Global Developmental Delay: what is it?

Global Developmental Delay (GDD) is a subset of developmental disabilities with early onset and relates to children who experience significant delay in two or more developmental domains (e.g. gross/fine motor, speech/language, cognition, social/emotional) compared to their chronological peers.

The term GDD is often reserved for younger children (under 5 years of age).  The prevalence of GDD is uncertain and disputed but is estimated to be between 1 and 5% of children.  The causes of GDD are varied but often relate to chromosome and genetic disorders such as Down Syndrome or fragile x syndrome, or may be due to abnormalities in spinal cord or brain development such as spina bifida or cerebral palsy.  In some cases the exact cause of GDD remains unclear.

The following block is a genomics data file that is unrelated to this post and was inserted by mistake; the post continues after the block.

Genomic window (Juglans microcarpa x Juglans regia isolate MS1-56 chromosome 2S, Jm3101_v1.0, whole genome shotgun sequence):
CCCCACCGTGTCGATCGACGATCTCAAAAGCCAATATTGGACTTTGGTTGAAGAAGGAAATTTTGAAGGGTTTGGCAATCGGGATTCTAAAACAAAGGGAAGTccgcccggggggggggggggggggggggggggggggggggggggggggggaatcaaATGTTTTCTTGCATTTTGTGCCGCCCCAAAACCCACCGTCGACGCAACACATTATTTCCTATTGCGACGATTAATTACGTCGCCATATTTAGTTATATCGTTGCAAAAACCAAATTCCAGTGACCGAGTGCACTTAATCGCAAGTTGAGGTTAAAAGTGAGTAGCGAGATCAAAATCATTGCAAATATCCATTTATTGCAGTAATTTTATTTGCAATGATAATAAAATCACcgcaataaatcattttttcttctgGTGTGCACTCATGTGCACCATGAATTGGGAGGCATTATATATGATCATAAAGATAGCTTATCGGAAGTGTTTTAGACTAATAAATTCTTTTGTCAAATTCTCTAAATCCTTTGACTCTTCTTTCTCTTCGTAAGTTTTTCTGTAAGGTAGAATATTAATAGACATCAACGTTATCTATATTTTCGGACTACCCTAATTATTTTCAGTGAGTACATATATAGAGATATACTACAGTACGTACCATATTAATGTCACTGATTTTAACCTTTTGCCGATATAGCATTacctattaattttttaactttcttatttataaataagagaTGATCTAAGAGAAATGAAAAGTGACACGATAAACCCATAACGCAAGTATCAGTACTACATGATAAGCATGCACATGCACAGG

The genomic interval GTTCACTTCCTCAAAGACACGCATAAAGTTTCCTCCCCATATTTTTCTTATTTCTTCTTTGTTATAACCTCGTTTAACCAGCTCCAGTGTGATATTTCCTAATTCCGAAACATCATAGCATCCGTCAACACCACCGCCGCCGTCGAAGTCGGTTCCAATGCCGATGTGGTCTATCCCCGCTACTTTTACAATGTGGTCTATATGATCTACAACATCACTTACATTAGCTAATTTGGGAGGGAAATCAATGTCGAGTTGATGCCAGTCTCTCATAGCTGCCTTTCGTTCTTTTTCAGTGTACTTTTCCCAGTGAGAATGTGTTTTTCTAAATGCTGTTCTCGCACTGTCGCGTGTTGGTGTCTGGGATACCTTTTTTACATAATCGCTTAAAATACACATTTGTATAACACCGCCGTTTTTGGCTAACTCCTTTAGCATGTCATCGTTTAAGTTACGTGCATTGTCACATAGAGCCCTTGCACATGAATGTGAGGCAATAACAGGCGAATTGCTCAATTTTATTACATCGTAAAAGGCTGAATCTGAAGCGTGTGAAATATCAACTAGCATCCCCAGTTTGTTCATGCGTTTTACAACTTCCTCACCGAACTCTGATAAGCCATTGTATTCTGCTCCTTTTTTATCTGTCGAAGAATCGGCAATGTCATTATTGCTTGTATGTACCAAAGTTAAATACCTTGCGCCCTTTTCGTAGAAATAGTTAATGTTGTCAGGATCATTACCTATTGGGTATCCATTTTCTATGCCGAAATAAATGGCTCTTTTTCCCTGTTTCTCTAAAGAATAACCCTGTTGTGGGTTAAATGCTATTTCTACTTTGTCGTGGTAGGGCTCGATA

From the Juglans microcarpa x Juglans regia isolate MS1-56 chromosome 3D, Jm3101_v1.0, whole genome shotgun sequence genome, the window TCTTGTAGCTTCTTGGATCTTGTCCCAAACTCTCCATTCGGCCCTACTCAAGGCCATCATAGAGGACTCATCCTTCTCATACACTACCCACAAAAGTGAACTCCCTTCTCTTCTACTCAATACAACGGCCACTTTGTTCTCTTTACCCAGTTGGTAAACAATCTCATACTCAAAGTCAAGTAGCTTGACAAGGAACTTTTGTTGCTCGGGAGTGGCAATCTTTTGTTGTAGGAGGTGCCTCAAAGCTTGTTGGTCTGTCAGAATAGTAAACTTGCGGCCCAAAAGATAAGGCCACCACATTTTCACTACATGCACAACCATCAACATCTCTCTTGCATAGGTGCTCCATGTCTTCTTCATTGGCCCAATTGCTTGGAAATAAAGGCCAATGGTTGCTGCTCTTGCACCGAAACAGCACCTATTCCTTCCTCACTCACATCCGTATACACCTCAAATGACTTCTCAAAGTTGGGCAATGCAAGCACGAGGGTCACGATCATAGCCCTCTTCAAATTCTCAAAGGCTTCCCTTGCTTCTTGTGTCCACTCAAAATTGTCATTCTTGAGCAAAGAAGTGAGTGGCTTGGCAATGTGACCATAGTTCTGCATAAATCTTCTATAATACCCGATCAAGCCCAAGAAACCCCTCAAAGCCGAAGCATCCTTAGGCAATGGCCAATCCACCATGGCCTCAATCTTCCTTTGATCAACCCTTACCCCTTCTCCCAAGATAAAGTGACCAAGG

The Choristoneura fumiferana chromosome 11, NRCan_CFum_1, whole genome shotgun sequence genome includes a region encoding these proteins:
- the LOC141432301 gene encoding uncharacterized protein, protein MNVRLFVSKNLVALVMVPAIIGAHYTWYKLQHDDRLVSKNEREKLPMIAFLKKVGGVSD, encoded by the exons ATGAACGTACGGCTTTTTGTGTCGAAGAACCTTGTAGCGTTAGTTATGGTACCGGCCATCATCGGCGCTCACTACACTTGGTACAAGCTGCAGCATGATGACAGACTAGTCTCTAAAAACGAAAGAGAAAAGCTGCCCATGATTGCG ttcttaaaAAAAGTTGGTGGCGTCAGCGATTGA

Children with GDD may miss developmental milestones in two or more of the following areas:

  1. motor skills: children may be late in developing gross motor skills (such as sitting up) or fine motor skills (such as picking up smaller objects)
  2. speech and language skills: children may be delayed in understanding language and in producing language or gesture (such as babbling, imitation)
  3. cognitive skills: children may be slower to develop their skills in reasoning, memory, learning new things
  4. social and emotional skills: children may be delayed in their ability to interact with others

It is recognised that early identification is centrally important to enhancing the future development of children with GDD.  Increasingly children with GDD are identified at, soon after or even before birth, so that intervention support in the form of physiotherapy, occupational therapy or speech and language therapy can be put in place from an early age.